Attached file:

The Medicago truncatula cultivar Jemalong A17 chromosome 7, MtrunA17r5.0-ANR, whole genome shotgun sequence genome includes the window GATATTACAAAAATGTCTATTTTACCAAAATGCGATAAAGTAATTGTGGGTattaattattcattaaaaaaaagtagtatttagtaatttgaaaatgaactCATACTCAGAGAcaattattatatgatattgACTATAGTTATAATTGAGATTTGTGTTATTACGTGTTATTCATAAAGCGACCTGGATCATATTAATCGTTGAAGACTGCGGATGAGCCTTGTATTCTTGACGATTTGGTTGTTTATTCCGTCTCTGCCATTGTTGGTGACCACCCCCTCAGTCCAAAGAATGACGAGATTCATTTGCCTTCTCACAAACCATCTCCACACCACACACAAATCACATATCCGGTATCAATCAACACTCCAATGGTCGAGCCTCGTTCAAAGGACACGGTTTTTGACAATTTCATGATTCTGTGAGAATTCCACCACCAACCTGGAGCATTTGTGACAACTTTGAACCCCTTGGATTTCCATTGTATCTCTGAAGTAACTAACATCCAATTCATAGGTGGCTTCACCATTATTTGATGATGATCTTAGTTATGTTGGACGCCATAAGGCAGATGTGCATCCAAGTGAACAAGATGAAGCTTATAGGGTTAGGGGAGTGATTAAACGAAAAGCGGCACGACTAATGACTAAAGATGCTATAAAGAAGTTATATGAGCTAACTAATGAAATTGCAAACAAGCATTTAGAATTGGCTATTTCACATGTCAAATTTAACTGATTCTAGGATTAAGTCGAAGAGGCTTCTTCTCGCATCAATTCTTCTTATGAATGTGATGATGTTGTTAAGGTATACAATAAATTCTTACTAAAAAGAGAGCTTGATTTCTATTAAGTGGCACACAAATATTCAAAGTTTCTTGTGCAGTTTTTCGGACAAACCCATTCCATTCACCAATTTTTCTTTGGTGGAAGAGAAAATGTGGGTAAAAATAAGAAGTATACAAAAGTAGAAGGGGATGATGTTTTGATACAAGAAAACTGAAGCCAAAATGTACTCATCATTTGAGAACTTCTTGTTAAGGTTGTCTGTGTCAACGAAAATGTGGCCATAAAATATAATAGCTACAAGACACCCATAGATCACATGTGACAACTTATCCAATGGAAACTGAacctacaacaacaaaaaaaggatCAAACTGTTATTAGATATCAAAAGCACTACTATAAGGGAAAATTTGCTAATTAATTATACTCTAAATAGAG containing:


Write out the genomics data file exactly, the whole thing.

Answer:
The Medicago truncatula cultivar Jemalong A17 chromosome 7, MtrunA17r5.0-ANR, whole genome shotgun sequence genome includes the window GATATTACAAAAATGTCTATTTTACCAAAATGCGATAAAGTAATTGTGGGTattaattattcattaaaaaaaagtagtatttagtaatttgaaaatgaactCATACTCAGAGAcaattattatatgatattgACTATAGTTATAATTGAGATTTGTGTTATTACGTGTTATTCATAAAGCGACCTGGATCATATTAATCGTTGAAGACTGCGGATGAGCCTTGTATTCTTGACGATTTGGTTGTTTATTCCGTCTCTGCCATTGTTGGTGACCACCCCCTCAGTCCAAAGAATGACGAGATTCATTTGCCTTCTCACAAACCATCTCCACACCACACACAAATCACATATCCGGTATCAATCAACACTCCAATGGTCGAGCCTCGTTCAAAGGACACGGTTTTTGACAATTTCATGATTCTGTGAGAATTCCACCACCAACCTGGAGCATTTGTGACAACTTTGAACCCCTTGGATTTCCATTGTATCTCTGAAGTAACTAACATCCAATTCATAGGTGGCTTCACCATTATTTGATGATGATCTTAGTTATGTTGGACGCCATAAGGCAGATGTGCATCCAAGTGAACAAGATGAAGCTTATAGGGTTAGGGGAGTGATTAAACGAAAAGCGGCACGACTAATGACTAAAGATGCTATAAAGAAGTTATATGAGCTAACTAATGAAATTGCAAACAAGCATTTAGAATTGGCTATTTCACATGTCAAATTTAACTGATTCTAGGATTAAGTCGAAGAGGCTTCTTCTCGCATCAATTCTTCTTATGAATGTGATGATGTTGTTAAGGTATACAATAAATTCTTACTAAAAAGAGAGCTTGATTTCTATTAAGTGGCACACAAATATTCAAAGTTTCTTGTGCAGTTTTTCGGACAAACCCATTCCATTCACCAATTTTTCTTTGGTGGAAGAGAAAATGTGGGTAAAAATAAGAAGTATACAAAAGTAGAAGGGGATGATGTTTTGATACAAGAAAACTGAAGCCAAAATGTACTCATCATTTGAGAACTTCTTGTTAAGGTTGTCTGTGTCAACGAAAATGTGGCCATAAAATATAATAGCTACAAGACACCCATAGATCACATGTGACAACTTATCCAATGGAAACTGAacctacaacaacaaaaaaaggatCAAACTGTTATTAGATATCAAAAGCACTACTATAAGGGAAAATTTGCTAATTAATTATACTCTAAATAGAG containing: